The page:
Another issue that is crucial to Indonesia is agriculture and Special & Differential Treatment (S&DT). Speaking at the Doha Trade Negotiations Committee (TNC), Indonesia’s Ambassador for WTO HE. Dandy Iswara reiterated the urgent need to ensure that the demands of developing countries can be met through fair S&DT, including S&DT on food security and rural development. In this regard, Indonesia emphasized that “resolving our homework on PSH (Public Stockholding) and SSM (Special Safeguard Mechanism), as well as achieving a balanced and fair outcome in domestic support and cotton (which is a pivotal commodity to Indonesia), should continue to remain high on our agenda.”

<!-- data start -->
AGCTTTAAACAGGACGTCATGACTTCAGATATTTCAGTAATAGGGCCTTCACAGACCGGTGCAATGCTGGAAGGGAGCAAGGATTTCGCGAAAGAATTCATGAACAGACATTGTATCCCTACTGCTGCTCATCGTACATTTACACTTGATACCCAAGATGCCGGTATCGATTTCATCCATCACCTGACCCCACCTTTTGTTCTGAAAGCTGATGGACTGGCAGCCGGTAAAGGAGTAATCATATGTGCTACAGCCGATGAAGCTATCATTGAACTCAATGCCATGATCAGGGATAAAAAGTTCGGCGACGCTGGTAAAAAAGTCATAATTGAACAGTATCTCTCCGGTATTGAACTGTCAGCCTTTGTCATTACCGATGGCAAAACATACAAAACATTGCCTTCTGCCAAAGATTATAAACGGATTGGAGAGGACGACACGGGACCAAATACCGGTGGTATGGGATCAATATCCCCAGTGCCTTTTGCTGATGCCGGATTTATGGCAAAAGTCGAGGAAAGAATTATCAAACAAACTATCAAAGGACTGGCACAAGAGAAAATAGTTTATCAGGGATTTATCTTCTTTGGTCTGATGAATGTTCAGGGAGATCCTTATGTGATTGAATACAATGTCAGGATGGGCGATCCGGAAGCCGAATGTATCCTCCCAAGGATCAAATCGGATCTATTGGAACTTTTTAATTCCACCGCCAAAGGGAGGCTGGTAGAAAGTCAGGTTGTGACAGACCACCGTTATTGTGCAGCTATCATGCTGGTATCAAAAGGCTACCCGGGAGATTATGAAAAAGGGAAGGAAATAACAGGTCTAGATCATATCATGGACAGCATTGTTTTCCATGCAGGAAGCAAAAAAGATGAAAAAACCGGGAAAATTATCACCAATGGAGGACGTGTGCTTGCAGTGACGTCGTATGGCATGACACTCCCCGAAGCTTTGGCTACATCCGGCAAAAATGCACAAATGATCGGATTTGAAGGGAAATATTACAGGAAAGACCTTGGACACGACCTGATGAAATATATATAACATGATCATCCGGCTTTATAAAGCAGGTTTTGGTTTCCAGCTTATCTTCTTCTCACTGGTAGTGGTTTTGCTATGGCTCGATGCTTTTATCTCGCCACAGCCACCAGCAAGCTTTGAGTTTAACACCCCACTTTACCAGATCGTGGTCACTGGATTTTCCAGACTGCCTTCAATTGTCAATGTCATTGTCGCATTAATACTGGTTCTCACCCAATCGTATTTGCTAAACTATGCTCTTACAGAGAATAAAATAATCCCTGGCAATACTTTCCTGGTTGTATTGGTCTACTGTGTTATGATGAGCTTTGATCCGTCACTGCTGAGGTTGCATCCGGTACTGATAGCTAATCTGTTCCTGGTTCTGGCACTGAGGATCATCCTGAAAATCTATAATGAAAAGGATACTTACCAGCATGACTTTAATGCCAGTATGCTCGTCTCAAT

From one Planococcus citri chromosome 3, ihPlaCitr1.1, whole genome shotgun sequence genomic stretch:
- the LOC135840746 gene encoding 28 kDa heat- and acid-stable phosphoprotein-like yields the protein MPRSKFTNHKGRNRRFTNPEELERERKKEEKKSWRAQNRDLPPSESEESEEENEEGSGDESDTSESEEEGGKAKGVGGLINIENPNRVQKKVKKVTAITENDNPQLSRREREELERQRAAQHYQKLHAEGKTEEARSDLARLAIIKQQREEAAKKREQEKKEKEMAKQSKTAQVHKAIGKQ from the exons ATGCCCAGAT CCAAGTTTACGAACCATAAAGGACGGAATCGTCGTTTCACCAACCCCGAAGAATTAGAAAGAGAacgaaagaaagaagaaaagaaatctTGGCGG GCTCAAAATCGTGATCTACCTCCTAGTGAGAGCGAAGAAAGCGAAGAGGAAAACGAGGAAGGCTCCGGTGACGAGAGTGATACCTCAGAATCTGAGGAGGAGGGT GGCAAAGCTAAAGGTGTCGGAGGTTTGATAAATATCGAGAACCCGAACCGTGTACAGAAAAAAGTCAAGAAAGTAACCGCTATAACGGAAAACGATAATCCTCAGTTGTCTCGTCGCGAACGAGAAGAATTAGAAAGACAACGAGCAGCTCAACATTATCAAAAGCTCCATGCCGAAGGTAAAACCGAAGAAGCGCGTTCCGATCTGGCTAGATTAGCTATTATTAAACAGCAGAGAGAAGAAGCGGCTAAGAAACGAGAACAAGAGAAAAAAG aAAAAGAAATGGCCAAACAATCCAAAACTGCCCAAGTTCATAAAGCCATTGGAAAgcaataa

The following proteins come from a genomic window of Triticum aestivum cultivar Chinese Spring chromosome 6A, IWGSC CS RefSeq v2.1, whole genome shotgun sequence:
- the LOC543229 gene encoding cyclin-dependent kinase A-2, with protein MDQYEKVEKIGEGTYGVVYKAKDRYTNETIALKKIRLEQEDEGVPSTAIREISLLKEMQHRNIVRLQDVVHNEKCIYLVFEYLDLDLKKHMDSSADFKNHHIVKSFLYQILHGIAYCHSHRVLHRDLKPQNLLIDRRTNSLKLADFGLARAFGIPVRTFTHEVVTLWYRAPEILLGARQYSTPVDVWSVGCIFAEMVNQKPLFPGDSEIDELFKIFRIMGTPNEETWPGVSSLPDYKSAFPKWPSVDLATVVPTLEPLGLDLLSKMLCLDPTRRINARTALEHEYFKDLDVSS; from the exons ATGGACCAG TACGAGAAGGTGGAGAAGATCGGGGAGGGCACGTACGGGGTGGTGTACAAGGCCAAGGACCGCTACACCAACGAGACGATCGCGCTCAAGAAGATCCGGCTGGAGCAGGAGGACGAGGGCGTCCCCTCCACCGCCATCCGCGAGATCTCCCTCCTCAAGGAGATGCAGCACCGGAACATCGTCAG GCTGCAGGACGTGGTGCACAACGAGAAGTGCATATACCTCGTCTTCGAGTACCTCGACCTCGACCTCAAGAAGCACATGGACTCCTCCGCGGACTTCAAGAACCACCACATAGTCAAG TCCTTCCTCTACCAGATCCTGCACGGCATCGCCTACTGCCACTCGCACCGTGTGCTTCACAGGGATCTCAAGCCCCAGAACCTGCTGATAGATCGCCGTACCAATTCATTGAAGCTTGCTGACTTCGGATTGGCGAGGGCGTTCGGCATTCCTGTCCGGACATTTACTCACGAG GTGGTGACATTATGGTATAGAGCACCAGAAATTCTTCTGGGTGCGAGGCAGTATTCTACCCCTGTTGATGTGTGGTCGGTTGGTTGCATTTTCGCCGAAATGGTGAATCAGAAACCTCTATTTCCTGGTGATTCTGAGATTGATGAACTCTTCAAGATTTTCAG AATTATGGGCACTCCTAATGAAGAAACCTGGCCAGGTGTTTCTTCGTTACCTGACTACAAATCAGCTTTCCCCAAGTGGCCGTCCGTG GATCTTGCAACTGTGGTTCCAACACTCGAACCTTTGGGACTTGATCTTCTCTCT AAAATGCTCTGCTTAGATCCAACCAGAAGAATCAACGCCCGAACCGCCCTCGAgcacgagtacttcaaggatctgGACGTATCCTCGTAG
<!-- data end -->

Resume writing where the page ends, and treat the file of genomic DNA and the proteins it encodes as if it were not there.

In conclusion, the WTO MC13 outcome is vital to not only reform the WTO as an institution that ensures the effectiveness of international trade, but also to respond to climate change and agricultural issues. Despite skeptical views by some, WTO Deputy Director-General Angela Ellard mentioned that WTO’s current significant progress of informal technical negotiations among its state members are heading towards the goal agreed at MC12 and will be well-functioning in 2024. Every member of the WTO should work expeditiously to reform the WTO dispute mechanism and rebuild trust towards the institution.  Moreover, critical issues for Indonesia sh be properly addressed during the MC 13, especially regarding Agreement on Fisheries Subsidies and Special and Differential Treatment on Agriculture.